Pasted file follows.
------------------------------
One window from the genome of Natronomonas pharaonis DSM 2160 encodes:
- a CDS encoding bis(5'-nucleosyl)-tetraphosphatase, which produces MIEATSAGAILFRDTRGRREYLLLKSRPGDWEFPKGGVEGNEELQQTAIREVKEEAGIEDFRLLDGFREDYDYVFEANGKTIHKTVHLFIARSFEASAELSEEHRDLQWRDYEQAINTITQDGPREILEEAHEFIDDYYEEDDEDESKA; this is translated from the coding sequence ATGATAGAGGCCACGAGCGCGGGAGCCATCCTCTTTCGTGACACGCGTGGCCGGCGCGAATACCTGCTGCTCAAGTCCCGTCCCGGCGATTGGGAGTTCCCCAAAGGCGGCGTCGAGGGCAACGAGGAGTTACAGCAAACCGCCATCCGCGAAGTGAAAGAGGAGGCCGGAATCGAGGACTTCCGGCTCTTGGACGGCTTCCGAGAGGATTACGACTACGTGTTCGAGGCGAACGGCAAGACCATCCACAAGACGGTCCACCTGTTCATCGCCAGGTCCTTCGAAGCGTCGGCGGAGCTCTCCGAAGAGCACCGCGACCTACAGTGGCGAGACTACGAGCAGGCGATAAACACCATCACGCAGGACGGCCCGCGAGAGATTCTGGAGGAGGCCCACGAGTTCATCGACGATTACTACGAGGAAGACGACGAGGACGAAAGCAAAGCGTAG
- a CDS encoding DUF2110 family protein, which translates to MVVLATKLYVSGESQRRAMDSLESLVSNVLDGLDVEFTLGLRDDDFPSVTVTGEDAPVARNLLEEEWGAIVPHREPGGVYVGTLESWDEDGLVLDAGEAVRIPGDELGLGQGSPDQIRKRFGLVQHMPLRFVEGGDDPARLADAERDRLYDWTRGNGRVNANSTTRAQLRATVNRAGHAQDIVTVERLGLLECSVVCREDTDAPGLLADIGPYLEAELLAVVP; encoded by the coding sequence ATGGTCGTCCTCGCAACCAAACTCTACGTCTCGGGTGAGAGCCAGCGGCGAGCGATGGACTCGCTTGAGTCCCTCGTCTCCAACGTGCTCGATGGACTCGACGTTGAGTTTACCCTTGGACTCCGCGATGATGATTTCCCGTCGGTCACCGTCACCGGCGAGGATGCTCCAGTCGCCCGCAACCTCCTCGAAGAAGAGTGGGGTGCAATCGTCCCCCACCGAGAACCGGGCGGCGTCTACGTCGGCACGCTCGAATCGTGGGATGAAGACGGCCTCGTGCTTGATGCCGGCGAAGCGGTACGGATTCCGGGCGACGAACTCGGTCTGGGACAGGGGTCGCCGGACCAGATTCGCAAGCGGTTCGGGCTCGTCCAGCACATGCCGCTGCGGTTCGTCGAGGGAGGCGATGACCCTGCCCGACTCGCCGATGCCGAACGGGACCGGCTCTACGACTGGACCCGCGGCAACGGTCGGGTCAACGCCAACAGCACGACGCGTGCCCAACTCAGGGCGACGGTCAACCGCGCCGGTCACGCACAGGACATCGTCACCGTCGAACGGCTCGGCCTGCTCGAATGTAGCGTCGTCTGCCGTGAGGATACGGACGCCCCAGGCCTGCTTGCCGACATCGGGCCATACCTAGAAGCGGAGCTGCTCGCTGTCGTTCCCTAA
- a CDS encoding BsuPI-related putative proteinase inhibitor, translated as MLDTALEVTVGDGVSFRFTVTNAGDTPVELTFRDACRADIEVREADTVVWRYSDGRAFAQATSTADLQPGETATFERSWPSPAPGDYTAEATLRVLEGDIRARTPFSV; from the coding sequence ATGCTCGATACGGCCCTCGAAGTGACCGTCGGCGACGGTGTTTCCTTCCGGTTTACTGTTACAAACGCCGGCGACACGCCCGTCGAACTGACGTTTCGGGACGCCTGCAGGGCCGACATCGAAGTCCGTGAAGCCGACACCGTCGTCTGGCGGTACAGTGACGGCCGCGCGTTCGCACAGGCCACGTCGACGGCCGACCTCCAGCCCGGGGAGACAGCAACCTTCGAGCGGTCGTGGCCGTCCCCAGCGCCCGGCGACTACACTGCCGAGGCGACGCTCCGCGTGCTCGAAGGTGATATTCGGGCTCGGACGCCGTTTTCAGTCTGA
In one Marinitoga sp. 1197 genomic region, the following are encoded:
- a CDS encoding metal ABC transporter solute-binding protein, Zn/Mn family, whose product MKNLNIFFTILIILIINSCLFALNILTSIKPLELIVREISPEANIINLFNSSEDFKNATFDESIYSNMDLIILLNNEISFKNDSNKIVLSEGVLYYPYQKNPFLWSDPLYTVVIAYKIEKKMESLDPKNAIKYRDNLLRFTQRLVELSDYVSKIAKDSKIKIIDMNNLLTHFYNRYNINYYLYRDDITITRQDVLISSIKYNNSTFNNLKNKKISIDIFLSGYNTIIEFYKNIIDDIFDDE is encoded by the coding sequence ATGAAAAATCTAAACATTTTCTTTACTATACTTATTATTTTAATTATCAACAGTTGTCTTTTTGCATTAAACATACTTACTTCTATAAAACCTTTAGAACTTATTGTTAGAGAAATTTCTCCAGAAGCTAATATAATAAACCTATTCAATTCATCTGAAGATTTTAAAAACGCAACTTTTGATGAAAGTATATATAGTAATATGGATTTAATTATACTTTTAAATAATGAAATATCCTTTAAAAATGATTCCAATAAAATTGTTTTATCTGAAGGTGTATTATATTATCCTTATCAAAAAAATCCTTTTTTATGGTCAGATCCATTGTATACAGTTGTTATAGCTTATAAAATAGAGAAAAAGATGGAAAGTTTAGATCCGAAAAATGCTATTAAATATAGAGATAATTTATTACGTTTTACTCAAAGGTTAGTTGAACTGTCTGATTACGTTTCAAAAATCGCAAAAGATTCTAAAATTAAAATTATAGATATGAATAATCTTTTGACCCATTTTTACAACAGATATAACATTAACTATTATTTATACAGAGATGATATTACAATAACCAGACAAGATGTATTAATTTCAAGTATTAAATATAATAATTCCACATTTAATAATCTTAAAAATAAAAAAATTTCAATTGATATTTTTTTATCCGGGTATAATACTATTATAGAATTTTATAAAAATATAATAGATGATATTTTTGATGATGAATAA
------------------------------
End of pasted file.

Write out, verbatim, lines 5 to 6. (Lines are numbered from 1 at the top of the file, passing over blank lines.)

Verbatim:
In one Marinitoga sp. 1197 genomic region, the following are encoded:
- a CDS encoding metal ABC transporter solute-binding protein, Zn/Mn family, whose product MKNLNIFFTILIILIINSCLFALNILTSIKPLELIVREISPEANIINLFNSSEDFKNATFDESIYSNMDLIILLNNEISFKNDSNKIVLSEGVLYYPYQKNPFLWSDPLYTVVIAYKIEKKMESLDPKNAIKYRDNLLRFTQRLVELSDYVSKIAKDSKIKIIDMNNLLTHFYNRYNINYYLYRDDITITRQDVLISSIKYNNSTFNNLKNKKISIDIFLSGYNTIIEFYKNIIDDIFDDE is encoded by the coding sequence ATGAAAAATCTAAACATTTTCTTTACTATACTTATTATTTTAATTATCAACAGTTGTCTTTTTGCATTAAACATACTTACTTCTATAAAACCTTTAGAACTTATTGTTAGAGAAATTTCTCCAGAAGCTAATATAATAAACCTATTCAATTCATCTGAAGATTTTAAAAACGCAACTTTTGATGAAAGTATATATAGTAATATGGATTTAATTATACTTTTAAATAATGAAATATCCTTTAAAAATGATTCCAATAAAATTGTTTTATCTGAAGGTGTATTATATTATCCTTATCAAAAAAATCCTTTTTTATGGTCAGATCCATTGTATACAGTTGTTATAGCTTATAAAATAGAGAAAAAGATGGAAAGTTTAGATCCGAAAAATGCTATTAAATATAGAGATAATTTATTACGTTTTACTCAAAGGTTAGTTGAACTGTCTGATTACGTTTCAAAAATCGCAAAAGATTCTAAAATTAAAATTATAGATATGAATAATCTTTTGACCCATTTTTACAACAGATATAACATTAACTATTATTTATACAGAGATGATATTACAATAACCAGACAAGATGTATTAATTTCAAGTATTAAATATAATAATTCCACATTTAATAATCTTAAAAATAAAAAAATTTCAATTGATATTTTTTTATCCGGGTATAATACTATTATAGAATTTTATAAAAATATAATAGATGATATTTTTGATGATGAATAA